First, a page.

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Sussex County approves $265.8M for FY25

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GEORGETOWN – Sussex County approved a $265.8 million budget for the 2025 fiscal year that begins July 1.

The County Council approved the budget on June 18 after a public hearing. The budget maintains county property taxes at their current levels for another year. However, the budget includes various fee increases and rate adjustments, such as an additional $10 annually for sewer services and $15 more per year for unmetered water for public utility users.

“This is a sensible budget that ensures the County continues to meet demand and provide the highest quality services, but at a price that remains affordable for our taxpayers,” County Administrator Todd F. Lawson said. “That’s a tall order for any government, but one that we are especially proud of, especially in light of stubborn inflation and continued economic uneasiness.”

While the County continues to increase funding for vital services to meet the demand of its residents and visitors, thanks to still-strong housing revenues, the overall budget is down some $13 million, or 4.6 percent, from the current year’s plan as capital spending slows and federal funding from the pandemic-era American Rescue Plan Act package cycles out.

The budget is supported by a mix of income streams, including property taxes, realty transfer taxes, sewer service fees, building permit fees, and document recording fees. That revenue, in turn, funds a wealth of local services, including paramedics and 911 dispatchers, public wastewater treatment, building inspection, and public libraries, among other services.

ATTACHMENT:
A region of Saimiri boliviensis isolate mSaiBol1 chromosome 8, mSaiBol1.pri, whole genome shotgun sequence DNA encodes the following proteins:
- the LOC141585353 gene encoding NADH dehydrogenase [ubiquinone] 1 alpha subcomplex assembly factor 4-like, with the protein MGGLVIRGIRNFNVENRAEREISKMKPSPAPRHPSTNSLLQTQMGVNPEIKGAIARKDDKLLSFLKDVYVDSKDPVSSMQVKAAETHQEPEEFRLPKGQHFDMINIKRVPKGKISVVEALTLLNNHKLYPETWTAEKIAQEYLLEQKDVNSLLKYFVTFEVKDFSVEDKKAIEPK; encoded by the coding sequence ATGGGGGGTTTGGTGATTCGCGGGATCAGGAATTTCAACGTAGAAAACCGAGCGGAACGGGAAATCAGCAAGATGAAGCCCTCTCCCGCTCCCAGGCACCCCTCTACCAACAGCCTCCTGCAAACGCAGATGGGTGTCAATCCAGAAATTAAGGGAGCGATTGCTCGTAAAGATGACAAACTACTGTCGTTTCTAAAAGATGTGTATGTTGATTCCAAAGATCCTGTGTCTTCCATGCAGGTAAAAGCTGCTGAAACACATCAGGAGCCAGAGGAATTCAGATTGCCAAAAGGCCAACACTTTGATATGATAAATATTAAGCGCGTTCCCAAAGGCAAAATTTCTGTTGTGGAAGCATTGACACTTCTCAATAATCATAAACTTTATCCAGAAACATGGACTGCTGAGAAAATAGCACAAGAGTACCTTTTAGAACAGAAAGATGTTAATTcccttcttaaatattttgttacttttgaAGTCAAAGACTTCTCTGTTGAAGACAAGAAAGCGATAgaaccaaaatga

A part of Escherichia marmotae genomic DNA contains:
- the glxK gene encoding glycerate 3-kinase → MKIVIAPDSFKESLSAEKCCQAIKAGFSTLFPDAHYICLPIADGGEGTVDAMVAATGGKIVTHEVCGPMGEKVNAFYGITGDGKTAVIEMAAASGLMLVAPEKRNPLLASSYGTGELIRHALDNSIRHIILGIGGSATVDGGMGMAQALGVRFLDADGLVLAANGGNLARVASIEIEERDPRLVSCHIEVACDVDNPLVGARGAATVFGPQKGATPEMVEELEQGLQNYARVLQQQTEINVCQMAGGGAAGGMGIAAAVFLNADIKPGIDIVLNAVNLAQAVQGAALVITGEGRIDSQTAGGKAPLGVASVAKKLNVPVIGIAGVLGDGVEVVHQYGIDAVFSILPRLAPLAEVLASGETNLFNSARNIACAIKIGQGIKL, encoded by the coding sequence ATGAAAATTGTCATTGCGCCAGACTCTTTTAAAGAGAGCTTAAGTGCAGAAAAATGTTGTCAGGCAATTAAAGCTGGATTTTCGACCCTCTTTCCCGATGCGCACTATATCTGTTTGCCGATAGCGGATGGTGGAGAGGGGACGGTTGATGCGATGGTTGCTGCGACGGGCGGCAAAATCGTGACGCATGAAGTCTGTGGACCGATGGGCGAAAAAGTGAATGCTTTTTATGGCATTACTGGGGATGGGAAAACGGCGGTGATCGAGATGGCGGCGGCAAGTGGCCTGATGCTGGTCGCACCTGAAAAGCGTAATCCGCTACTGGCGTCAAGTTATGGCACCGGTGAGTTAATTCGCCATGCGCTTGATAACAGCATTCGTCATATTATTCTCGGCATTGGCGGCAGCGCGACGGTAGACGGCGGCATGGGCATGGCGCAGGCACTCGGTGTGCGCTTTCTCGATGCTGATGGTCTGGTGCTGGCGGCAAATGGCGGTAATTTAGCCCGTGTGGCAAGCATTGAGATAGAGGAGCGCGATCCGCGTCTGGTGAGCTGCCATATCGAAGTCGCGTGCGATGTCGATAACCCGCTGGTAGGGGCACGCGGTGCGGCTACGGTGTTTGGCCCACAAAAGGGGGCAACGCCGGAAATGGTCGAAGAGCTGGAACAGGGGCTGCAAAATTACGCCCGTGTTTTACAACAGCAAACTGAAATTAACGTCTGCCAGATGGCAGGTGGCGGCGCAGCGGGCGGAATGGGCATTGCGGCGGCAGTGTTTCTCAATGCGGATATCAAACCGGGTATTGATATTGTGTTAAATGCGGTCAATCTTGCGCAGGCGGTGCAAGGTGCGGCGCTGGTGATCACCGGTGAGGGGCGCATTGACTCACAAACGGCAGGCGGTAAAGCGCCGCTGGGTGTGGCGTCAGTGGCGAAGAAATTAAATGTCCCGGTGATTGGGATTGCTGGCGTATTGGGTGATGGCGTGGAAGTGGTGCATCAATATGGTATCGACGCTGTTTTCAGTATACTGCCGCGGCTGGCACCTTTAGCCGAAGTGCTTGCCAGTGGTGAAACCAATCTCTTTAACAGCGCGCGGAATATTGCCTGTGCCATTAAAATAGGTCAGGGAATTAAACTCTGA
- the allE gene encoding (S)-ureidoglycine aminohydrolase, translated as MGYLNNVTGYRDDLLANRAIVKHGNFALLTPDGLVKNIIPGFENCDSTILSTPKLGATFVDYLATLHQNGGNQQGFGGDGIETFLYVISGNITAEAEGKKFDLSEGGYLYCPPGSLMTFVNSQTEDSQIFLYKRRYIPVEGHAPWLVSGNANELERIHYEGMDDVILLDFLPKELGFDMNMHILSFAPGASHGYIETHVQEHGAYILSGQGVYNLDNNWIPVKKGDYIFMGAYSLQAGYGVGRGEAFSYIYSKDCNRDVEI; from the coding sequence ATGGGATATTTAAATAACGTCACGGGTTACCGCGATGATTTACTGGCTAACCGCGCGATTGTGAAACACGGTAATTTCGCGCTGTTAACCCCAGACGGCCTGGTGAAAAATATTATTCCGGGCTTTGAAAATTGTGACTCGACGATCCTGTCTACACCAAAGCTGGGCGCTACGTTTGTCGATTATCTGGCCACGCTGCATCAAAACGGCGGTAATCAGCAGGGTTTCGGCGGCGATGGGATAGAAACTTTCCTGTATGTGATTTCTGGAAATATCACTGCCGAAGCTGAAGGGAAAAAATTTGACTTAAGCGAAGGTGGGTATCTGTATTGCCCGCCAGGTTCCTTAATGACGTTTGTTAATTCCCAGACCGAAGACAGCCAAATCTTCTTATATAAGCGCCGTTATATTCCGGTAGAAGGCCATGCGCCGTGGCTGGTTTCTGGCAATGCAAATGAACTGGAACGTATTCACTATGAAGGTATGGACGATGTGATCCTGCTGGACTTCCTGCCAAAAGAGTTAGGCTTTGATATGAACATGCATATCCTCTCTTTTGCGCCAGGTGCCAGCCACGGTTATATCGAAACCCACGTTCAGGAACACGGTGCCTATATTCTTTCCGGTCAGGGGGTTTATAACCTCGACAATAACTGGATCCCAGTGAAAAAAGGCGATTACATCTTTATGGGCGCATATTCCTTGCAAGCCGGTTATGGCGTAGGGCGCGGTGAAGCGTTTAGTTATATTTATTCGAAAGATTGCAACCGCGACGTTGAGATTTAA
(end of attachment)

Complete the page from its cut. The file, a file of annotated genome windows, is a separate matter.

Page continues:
Among the highlights in the proposed FY2025 budget, the proposal includes $52.5 million for wastewater infrastructure, including new sewer mains, increased treatment capacity, and other upgrades to the County’s utility systems; $7.4 million to preserve open space and farmland that otherwise could be developed; increased funding, from $4.1 million to $4.6 million, for the County’s contract with the State of Delaware for supplemental state police troopers assigned to Sussex County; $3.4 million to pay for the continuing court-ordered countywide reassessment of all properties; $5.7 million for local fire companies and ambulance squads to help with operational costs, including paid EMT salaries; and increased funding, from $800,000 to $900,00, for municipalities providing local law enforcement services. There is also funding, totaling $2.6 million, for the design, planning, and construction of paramedic stations in the Dewey Beach, Lincoln, Millsboro, and Milton areas.

County Finance Director Gina A. Jennings said the budget continues the trend in recent years of balancing rising demand for public services while accounting for increased costs, all while maintaining the County’s long-held conservative fiscal management practices. Council President Michael H. Vincent said the County’s consistent financial track record of limited spending, no matter the economic condition, but still providing core services – especially public safety – should be reassuring to taxpayers who may face their own challenges in balancing their household or business budgets.

“Providing a no-nonsense, reasonable budget that guarantees the critical local services we all have come to expect and doing it in a way that doesn’t break the bank, I think that’s something the public truly appreciates. It’s one less thing to have to worry about,” President Vincent said. “Sussex County knows whose money it is, and we work every day to make sure it’s used wisely to provide the best value possible.”

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